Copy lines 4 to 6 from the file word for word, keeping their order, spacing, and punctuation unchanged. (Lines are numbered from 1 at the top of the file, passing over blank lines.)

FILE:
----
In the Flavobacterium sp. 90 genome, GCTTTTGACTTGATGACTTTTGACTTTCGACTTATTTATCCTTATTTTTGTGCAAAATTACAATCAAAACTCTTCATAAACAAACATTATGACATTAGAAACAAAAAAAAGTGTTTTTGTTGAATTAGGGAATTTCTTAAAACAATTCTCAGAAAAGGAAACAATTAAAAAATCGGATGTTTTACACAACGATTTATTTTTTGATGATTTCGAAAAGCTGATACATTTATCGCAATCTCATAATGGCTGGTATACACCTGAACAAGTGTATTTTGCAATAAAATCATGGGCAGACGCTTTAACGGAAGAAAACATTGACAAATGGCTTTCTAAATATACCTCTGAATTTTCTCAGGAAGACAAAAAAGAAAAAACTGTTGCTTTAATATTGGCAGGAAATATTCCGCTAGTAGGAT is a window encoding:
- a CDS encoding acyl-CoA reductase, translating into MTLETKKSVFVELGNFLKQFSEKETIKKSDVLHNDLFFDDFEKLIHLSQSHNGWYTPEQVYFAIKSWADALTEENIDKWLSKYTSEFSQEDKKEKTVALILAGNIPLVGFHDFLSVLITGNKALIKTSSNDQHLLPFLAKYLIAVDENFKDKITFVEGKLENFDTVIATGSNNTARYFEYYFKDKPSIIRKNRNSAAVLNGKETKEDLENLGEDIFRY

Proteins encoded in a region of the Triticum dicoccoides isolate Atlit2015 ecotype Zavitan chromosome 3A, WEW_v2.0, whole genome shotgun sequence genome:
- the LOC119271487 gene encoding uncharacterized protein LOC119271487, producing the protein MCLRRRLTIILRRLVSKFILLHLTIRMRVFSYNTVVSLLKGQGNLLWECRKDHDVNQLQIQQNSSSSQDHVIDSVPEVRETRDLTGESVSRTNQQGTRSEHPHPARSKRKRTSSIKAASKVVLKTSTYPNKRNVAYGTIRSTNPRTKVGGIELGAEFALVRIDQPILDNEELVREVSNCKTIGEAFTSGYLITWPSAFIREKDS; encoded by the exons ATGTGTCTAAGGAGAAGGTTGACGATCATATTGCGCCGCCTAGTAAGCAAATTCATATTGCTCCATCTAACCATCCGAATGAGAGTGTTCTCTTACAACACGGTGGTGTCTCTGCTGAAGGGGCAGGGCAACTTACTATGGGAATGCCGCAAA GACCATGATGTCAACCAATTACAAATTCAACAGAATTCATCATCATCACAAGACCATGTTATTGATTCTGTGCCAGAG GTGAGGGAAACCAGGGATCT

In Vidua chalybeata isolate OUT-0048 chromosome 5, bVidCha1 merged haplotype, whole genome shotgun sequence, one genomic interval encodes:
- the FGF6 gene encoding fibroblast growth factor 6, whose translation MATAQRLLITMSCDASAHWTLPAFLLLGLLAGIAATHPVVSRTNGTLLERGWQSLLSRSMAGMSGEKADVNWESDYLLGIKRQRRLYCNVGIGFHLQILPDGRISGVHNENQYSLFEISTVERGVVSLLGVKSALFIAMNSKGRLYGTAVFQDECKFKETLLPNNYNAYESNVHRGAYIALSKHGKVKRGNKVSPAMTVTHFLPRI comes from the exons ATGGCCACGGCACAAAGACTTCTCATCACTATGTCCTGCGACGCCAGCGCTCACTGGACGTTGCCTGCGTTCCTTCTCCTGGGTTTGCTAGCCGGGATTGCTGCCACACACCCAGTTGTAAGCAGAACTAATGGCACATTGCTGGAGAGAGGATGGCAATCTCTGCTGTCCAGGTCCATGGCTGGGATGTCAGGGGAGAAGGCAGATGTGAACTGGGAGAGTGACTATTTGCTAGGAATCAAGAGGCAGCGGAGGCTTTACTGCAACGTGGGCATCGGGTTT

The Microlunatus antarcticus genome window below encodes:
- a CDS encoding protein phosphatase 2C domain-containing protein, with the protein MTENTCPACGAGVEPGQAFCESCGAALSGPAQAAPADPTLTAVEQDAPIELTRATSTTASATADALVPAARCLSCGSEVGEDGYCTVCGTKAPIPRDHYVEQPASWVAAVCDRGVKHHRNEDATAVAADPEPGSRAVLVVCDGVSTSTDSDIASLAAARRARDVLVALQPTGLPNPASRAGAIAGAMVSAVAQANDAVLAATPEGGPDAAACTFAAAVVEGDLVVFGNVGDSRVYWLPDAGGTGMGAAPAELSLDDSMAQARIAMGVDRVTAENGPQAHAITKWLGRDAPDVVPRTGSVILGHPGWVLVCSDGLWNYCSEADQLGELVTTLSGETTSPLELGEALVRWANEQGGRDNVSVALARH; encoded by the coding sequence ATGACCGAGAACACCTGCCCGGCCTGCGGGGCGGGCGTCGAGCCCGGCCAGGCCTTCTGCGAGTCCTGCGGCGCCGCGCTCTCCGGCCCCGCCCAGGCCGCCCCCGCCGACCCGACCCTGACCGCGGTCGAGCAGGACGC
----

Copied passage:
- the LOC119271487 gene encoding uncharacterized protein LOC119271487, producing the protein MCLRRRLTIILRRLVSKFILLHLTIRMRVFSYNTVVSLLKGQGNLLWECRKDHDVNQLQIQQNSSSSQDHVIDSVPEVRETRDLTGESVSRTNQQGTRSEHPHPARSKRKRTSSIKAASKVVLKTSTYPNKRNVAYGTIRSTNPRTKVGGIELGAEFALVRIDQPILDNEELVREVSNCKTIGEAFTSGYLITWPSAFIREKDS; encoded by the exons ATGTGTCTAAGGAGAAGGTTGACGATCATATTGCGCCGCCTAGTAAGCAAATTCATATTGCTCCATCTAACCATCCGAATGAGAGTGTTCTCTTACAACACGGTGGTGTCTCTGCTGAAGGGGCAGGGCAACTTACTATGGGAATGCCGCAAA GACCATGATGTCAACCAATTACAAATTCAACAGAATTCATCATCATCACAAGACCATGTTATTGATTCTGTGCCAGAG GTGAGGGAAACCAGGGATCT

In Vidua chalybeata isolate OUT-0048 chromosome 5, bVidCha1 merged haplotype, whole genome shotgun sequence, one genomic interval encodes:
- the FGF6 gene encoding fibroblast growth factor 6, whose translation MATAQRLLITMSCDASAHWTLPAFLLLGLLAGIAATHPVVSRTNGTLLERGWQSLLSRSMAGMSGEKADVNWESDYLLGIKRQRRLYCNVGIGFHLQILPDGRISGVHNENQYSLFEISTVERGVVSLLGVKSALFIAMNSKGRLYGTAVFQDECKFKETLLPNNYNAYESNVHRGAYIALSKHGKVKRGNKVSPAMTVTHFLPRI comes from the exons ATGGCCACGGCACAAAGACTTCTCATCACTATGTCCTGCGACGCCAGCGCTCACTGGACGTTGCCTGCGTTCCTTCTCCTGGGTTTGCTAGCCGGGATTGCTGCCACACACCCAGTTGTAAGCAGAACTAATGGCACATTGCTGGAGAGAGGATGGCAATCTCTGCTGTCCAGGTCCATGGCTGGGATGTCAGGGGAGAAGGCAGATGTGAACTGGGAGAGTGACTATTTGCTAGGAATCAAGAGGCAGCGGAGGCTTTACTGCAACGTGGGCATCGGGTTT